August 2018 Summer Classic Auction
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This lot is closed for bidding. Bidding ended on 9/1/2018

The single highest graded example of "Babe" Ruth's 1921 E121 American Caramel card has surfaced. Only 68 total examples encompassing all three E121 Ruth variations can be counted in PSA's population report, and precious few of those have traded hands over the last several decades. Most recently, a PSA 5 example of the Babe Ruth version (no quotation marks around Babe) fetched $43,200 in a 2017 Heritage auction, and a PSA 6 example of the "Babe" Ruth version, like the copy offered here, fetched $115,626 in a 2017 Memory Lane auction.

The card ranks among the top-five most significant Babe Ruth cards in the hobby for three important reasons. First and foremost, The Babe's 1921 season, his second with the Yankees, was by most accounts the best of his 22-year career and arguably the most impressive season by any Major League Baseball player, ever. His stat line is otherworldly: 177 runs, 204 hits, 44 doubles, 16 triples, 59 home runs, 168 RBI, 17 stolen bases, 145 walks, a .512 OBP and 1.359 OPS, not to mention two wins from the mound. His 177 runs scored in 1921 are tied for the second-most in baseball history, behind Billy Hamilton's record 198 established in 1894, and alongside Tom Brown's 177 in 1891. To put this into perspective, only one other 20th century player, Lou Gehrig, ever scored over 160 runs. Furthermore, the last two players to score at least 150 runs were Ted Williams with 150 in 1949 and Jeff Bagwell with 152 in the year 2000. Moreover, Ruth's 168 RBI in 1921 would turn out to be his career high—a number still tied for ninth most in a single season—and his 59 home runs out-paced the team totals for five of the other seven teams in the American League. In fact, Ruth's utter dominance of the junior circuit in 1921 propelled the Yanks to the franchise's first pennant. The success of that stellar season made the Yankees—and not the Giants, with whom the team shared the Polo Grounds—the most popular team in New York, thus laying the foundation for the construction of Yankee Stadium in 1923, nicknamed "The House that Ruth Built."

Second, the front design of E121 is identical to a handful of extremely scarce issues from 1917, including the E135 Collins-McCarthy, D350-2 Standard Biscuit, D328 Weil Baking Co., and H801-8 Boston Store. Along with the offered E121 issue of 1921, all five of these important early Ruth issues show the same obverse design with The Babe in a throwing/pitching pose in his Boston uniform. A huge part of what gives these cards their charm is the obvious fact that their classic design is very closely modeled after the iconic Babe Ruth rookie card from 1916, which can be found with as many as twenty potential different back advertisements, some so rare that copies graded PSA 1 and PSA 2 can fetch over six-figures at auction, others so rare that we're not even sure they actually exist. After these various M101-5 and M101-4 Sporting News and other ad back rookie cards from 1916, plus the aforementioned quartet from 1917, and of course the fabled 1914 Baltimore News Orioles Babe Ruth minor league rookie card, the important point to understand here is that the 1921 E121 American Caramel is generally regarded as the next most significant Babe Ruth issue from the checklist of over 180 different Ruth cards produced during his playing career.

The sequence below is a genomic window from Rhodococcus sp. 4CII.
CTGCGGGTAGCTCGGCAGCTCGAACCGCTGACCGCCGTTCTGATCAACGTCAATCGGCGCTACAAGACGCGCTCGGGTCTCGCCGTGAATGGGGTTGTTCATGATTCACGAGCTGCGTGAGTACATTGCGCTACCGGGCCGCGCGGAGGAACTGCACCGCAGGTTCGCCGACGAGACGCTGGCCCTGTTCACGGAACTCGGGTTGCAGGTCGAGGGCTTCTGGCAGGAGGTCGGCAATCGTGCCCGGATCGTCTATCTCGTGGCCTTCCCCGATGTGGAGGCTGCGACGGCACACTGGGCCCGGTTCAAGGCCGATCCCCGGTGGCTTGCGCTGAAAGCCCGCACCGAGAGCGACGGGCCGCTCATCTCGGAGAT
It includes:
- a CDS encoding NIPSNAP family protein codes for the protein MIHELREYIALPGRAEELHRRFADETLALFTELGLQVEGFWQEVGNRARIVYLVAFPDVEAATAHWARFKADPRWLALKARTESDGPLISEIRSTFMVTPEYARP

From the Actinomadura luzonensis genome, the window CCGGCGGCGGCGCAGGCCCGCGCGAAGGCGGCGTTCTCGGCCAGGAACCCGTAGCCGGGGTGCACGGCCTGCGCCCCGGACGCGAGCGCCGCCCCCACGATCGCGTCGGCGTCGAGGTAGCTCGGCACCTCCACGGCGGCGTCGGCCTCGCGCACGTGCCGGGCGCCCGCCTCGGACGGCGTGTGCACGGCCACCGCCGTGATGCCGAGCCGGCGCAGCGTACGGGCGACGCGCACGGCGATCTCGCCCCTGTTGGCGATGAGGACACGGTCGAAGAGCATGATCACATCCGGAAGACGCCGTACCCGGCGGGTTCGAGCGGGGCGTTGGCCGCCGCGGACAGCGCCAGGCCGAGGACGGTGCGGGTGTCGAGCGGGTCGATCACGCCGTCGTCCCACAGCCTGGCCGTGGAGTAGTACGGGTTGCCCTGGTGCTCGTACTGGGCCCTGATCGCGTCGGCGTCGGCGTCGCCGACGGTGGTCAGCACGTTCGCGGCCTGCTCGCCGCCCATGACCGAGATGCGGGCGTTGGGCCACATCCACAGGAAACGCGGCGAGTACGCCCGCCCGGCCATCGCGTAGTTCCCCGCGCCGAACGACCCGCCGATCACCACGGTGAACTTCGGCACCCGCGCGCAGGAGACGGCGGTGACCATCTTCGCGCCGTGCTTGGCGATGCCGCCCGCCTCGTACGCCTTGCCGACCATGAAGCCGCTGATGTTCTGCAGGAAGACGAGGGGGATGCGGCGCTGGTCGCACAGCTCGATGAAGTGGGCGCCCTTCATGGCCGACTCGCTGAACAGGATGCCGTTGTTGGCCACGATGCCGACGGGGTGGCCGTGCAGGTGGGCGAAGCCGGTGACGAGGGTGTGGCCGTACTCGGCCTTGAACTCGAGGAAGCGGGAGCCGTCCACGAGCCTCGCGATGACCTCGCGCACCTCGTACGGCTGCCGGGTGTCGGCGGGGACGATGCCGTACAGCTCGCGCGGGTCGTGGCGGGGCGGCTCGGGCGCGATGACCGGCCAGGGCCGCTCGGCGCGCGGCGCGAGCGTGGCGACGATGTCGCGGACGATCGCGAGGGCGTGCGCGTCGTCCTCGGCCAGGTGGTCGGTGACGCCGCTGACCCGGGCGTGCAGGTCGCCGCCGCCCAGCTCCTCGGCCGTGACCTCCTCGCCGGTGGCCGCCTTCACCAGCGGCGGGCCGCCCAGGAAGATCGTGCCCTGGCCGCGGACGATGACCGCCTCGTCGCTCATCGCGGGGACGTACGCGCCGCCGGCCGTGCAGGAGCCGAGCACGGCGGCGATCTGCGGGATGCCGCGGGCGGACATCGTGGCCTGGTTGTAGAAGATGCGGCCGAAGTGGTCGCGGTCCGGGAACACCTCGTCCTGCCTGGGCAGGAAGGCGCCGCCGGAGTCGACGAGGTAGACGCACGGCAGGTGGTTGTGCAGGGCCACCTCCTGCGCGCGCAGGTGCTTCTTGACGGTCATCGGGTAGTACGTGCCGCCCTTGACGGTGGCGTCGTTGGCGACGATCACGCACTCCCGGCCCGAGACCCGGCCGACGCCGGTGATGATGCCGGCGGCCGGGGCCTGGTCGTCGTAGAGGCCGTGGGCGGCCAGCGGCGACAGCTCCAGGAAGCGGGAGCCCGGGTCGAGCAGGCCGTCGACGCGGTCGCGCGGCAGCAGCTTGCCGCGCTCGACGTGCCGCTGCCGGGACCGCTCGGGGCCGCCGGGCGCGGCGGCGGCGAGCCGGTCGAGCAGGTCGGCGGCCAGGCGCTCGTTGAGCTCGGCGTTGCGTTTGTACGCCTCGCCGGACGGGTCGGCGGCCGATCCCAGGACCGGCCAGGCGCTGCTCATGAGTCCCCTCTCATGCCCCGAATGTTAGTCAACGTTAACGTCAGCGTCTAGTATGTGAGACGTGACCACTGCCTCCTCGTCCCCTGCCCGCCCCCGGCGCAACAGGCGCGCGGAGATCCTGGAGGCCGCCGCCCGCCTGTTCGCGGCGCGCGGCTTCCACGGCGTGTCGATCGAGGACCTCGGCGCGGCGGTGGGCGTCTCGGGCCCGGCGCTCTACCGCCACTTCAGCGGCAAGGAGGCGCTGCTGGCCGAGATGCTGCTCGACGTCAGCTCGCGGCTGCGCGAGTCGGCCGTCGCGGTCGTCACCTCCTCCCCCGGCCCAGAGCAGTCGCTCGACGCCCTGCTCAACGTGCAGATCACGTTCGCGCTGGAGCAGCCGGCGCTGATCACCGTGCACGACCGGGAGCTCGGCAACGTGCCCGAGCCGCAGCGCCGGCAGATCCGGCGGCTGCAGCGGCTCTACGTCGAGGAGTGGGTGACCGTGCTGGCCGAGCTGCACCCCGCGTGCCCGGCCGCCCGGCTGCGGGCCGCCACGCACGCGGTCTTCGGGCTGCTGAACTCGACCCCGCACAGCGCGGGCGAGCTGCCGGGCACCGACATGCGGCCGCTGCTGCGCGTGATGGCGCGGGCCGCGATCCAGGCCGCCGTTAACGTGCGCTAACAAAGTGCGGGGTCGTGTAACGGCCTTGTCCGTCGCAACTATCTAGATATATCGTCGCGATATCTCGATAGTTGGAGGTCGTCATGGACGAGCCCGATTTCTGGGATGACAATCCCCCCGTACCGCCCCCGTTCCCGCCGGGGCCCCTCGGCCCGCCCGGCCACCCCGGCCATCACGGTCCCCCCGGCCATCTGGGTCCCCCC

The third and final and perhaps most unsung reason why the 1921 E121 Ruth card has become such a coveted American treasure is that 1921 marked the year that Babe Ruth really became the legend, Babe Ruth. In 1921, an aspiring writer and entrepreneur named Christy Walsh signed Ruth to a simple contract allowing him and his team of writers to compose and sell stories on Ruth's behalf to newspapers across the country. In the process of pioneering the field of public relations, Walsh invented and perfected the art of "ghost writing," and he became Ruth's close confidant, partner, and friend. In short, he became the first sports agent in American history, catapulting his first client into international and immortal fame, making Babe Ruth the most famous person on the planet.

Important Note Regarding Scarcity: The E121 American Caramel Babe Ruth card is scarce in any condition, but particularly so in top grades. Of the 68 total E121 Ruths on record at PSA, 38 of those consist of the offered "Babe" Ruth variety, and the offered copy is the single highest graded of those 38, the lone PSA 7 NM specimen with none graded higher. The next best copies beneath it are a pair in the EX-MT 6 grade, one of which sold for $115,626 last year, followed by another three copies in the EX 5 grade and another 3 copies in the VG-EX 4 grade. Precisely 27 of the 38 copies known to PSA are graded PSA 3 VG or lower, which is not unusual for early Ruth cards. What is unusual is a copy graded PSA 7. Only one other copy from the other two 1921 E121 variations has ever graded PSA 7, and only one other copy from the four identically designed 1917 issues has ever graded PSA 7, with none higher. No 1914 Baltimore News card has ever come close to PSA 7, while the 1916 rookie cards report just one PSA 7 on record for each the Globe Clothing and the Herpolsheimer Co. backs, one PSA 7 for the M101-4 Sporting News back along with one PSA 8 and another two PSA 7s of the blank back variety, and then another three PSA 7s and three PSA 8s for the M101-5 Sporting News. In short, these fifteen early Babe Ruth cards graded PSA 7 NM or higher are the most coveted Babe Ruth cards in the hobby and some of the most valuable baseball cards in existence, and the offered E121 is one of them.

Bidding
Current Bidding
Minimum Bid: $25,000
Final prices include buyers premium: $89,175
Number Bids: 21
Auction closed on Saturday, September 1, 2018.
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